This is a tricky question. The short answer is it depends. It depends on a lot of things. But if you are asking the question, the answer is probably no.
Use this assessment questionnaire. These issues are difficult to think about, let alone deal with. But if you have a sense of unease when thinking about your care partner’s abilities, it’s time to put safety precautions in place.
- How far along in the disease is the person? If the person is in the moderate phase of dementia, the phase when they need help with basic daily activities such as bathing and brushing their teeth, it’s not safe to leave him or her home alone.
- Do they get easily confused?
- Do they get lost walking around the neighborhood or in the house?
- Do they follow you throughout the house?
- Could they make a phone call if they need help or become anxious?
- Do they still cook, make coffee or use the microwave? Do they forget to turn off the stove or oven? If so, they should not be allowed to cook any longer.
- Are they able to make themselves something to eat? If not, could they find food that has been prepared for them, or are they able to find a snack?
- Do they wander?
- Do they recognize dangerous situations such as fire?
- Are they susceptible to scam phone calls? Are they apt to provide private information?
- Can the person engage in enjoyable hobbies or activities such as gardening, knitting, wood work?
- Can they distinguish between a family, friend, neighbor and stranger if someone comes to the door?
- Is it easy for them to toilet without assistance?
- If there were an emergency in the house, could they leave and seek shelter?
- Is there a possibility the person could damage or destroy your personal property if they got highly agitated?
Keep your care partner safe from wandering
There’s nothing more frightening than discovering that your care partner has wandered out of the house and is nowhere to be found. If the weather is very hot or very cold this could turn into an emergency situation. Or if the person needs a medication at a specific time, it could become a matter of life or death.
Here are some ways to reduce this risk.
Never leave your care partner alone in the car, even for a quick stop.
Hide the car keys. I had a neighbor whose husband took the car keys and drove off into an isolated area. Although the car was found, he was never seen again. It was an unspeakable tragedy.
Camouflage the exterior doors with curtains, a poster, or sign that says, “Stop,” or “Do not enter.
Don’t leave shoes, hats, coats, or keys near the exit doors. All are reminders of leaving home.
Inform your neighbors so if they see your care partner wandering around the neighborhood, they can alert you or the police, or gently guide the person home.
Have your care partner carry a photo ID, and wear a medical bracelet. Put labels inside their coat, hat, etc.,
Project Lifesaver is a program offered by police departments. Some police departments offer wristbands at discounted rates or at no charge. To find out or enroll in Project Lifesaver, contact your local police department and ask if they participate. Call Project Lifesaver International Headquarters at (757) 546-5502 or visit the Project Lifesaver website.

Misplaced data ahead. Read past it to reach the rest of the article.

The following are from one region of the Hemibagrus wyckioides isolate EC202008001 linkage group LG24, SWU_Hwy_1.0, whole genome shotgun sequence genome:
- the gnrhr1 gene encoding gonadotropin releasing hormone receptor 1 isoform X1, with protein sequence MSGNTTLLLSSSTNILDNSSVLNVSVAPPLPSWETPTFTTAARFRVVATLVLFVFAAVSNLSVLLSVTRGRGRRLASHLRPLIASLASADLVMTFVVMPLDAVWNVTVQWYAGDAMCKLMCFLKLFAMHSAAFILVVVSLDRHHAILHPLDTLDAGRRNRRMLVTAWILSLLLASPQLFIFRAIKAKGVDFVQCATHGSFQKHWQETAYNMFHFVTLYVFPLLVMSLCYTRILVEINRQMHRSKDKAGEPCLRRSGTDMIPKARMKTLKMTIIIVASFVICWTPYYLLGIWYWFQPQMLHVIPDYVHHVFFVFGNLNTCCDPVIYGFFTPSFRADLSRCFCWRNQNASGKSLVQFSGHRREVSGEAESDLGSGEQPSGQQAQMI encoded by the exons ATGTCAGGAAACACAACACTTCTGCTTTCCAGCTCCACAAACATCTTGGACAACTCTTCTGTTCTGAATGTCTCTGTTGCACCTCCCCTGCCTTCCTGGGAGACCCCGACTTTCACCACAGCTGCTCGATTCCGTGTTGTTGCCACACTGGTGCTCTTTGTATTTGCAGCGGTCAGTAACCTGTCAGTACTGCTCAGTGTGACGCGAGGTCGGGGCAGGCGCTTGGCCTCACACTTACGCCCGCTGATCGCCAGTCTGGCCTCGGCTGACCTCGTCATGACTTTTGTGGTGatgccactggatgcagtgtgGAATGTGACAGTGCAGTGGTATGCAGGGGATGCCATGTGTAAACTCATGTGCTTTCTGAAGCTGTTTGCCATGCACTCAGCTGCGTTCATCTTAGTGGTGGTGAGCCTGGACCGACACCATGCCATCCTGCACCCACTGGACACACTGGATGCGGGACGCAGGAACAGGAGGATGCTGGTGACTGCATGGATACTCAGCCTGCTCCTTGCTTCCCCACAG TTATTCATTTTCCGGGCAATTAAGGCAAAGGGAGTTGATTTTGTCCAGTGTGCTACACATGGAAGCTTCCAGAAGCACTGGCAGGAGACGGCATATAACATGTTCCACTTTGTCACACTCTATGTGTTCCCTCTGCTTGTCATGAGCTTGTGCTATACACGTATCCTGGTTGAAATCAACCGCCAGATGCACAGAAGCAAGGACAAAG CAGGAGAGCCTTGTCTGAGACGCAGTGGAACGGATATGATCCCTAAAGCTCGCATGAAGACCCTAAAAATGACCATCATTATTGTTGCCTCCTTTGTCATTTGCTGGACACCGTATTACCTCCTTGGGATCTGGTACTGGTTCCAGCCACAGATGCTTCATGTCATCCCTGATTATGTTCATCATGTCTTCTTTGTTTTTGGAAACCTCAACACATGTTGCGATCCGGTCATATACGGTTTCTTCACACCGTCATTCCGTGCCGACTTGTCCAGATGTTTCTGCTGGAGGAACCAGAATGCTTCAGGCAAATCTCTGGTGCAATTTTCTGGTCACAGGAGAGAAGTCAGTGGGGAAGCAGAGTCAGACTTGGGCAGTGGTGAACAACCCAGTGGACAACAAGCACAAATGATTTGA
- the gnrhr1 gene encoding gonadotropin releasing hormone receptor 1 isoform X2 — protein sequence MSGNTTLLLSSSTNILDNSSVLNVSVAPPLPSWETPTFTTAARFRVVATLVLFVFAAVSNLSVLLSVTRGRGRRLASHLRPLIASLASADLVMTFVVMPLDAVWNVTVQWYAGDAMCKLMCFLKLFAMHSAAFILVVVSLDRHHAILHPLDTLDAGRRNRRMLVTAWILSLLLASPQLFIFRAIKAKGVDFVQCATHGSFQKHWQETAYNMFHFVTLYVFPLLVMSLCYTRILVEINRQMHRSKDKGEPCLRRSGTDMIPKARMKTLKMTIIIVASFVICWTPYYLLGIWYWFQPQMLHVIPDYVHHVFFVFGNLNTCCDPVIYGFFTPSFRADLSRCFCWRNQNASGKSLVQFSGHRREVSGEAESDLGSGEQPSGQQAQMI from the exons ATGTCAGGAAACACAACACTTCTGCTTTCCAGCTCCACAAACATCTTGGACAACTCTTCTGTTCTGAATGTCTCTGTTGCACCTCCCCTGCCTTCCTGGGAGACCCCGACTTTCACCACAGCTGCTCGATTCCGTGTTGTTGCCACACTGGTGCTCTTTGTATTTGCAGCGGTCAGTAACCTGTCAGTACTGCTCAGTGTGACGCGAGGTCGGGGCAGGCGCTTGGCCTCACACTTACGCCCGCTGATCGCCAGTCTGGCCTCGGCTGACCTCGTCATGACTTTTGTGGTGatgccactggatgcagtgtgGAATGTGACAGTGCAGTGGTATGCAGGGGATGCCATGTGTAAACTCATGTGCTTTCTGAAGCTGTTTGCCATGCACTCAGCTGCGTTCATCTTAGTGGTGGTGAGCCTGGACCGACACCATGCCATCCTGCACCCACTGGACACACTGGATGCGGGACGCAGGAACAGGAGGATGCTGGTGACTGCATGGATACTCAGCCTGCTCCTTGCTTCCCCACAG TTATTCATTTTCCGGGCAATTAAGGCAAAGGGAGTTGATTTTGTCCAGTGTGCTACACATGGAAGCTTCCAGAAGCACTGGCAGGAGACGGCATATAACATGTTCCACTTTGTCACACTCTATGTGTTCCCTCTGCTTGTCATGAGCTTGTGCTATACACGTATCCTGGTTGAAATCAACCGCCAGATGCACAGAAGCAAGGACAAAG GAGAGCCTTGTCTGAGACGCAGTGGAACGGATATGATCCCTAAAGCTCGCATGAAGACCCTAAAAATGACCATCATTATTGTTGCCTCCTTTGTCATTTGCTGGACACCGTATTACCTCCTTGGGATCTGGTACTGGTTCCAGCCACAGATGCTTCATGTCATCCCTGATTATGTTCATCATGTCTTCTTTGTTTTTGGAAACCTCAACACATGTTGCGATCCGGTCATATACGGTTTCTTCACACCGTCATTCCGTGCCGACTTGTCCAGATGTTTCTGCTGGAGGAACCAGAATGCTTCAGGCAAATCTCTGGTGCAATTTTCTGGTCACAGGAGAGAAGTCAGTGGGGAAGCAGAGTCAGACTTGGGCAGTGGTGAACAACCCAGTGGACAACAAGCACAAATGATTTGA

Enroll in the MedicAlert https://www.medicalert.org/ and Alzheimer’s Association’s safe-return program. Read about it here: https://www.alz.org/help-support/caregiving/safety/medicalert-with-24-7-wandering-support. For a fee, participants receive an identification bracelet, necklace or clothing tags and access to 24-hour support in case of emergency. You also might have your loved one wear a GPS or other tracking device.
Read Dr. Laura Struble’s excellent article “How to Minimize Wandering in a Senior with Dementia” in which she says it’s important to first observe the person and try to figure out why your care partner is wandering or trying to leave, what they are trying to achieve, and where they want to go. https://www.agingcare.com/articles/help-a-senior-with-dementia-who-wanders-167541.htm
Safety first is always a good motto. It might take a little work and effort to put these safety measures into place, but it will definitely be worth it for your own peace of mind and for the health and safety of your care partner.
Care for the caregiver
If you are the caregiver of someone at home, it’s vital that you take care of yourself and get out of the house, hopefully, for at least a walk every day. During the coronavirus pandemic, you aren’t doing as much as you normally would outside of the house, but try to take a daily walk.
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If you aren’t able to leave your care partner even for a short walk, it’s time to get respite care. When the time came for my husband to need full-time care, I hired someone to be with him husband twice a week so I could get out of the house. Is there a neighbor who would be willing to come in for 30 to 60 minutes twice a week? This might be tougher during the pandemic. But while the weather is still warm, a care person could take your loved one for an outing, sit on the porch with them, or go for a drive.
Be safe. Be well. Take care.
Barbra Cohn cared for her husband Morris for 10 years. He passed away from younger-onset Alzheimer’s disease in 2010. Afterward, she was compelled to write “Calmer Waters: The Caregiver’s Journey Through Alzheimer’s & Dementia”—Winner of the 2018 Book Excellence Award in Self-Help—in order to help other caregivers feel healthier and happier, have more energy, sleep better, feel more confident, deal with feelings of guilt and grief, and to ultimately experience inner peace. “Calmer Waters” is available at Amazon, Barnes & Noble, Boulder Book Store, Tattered Cover Book Store, Indie Bound.org, and many other fine independent bookstores, as well as public libraries.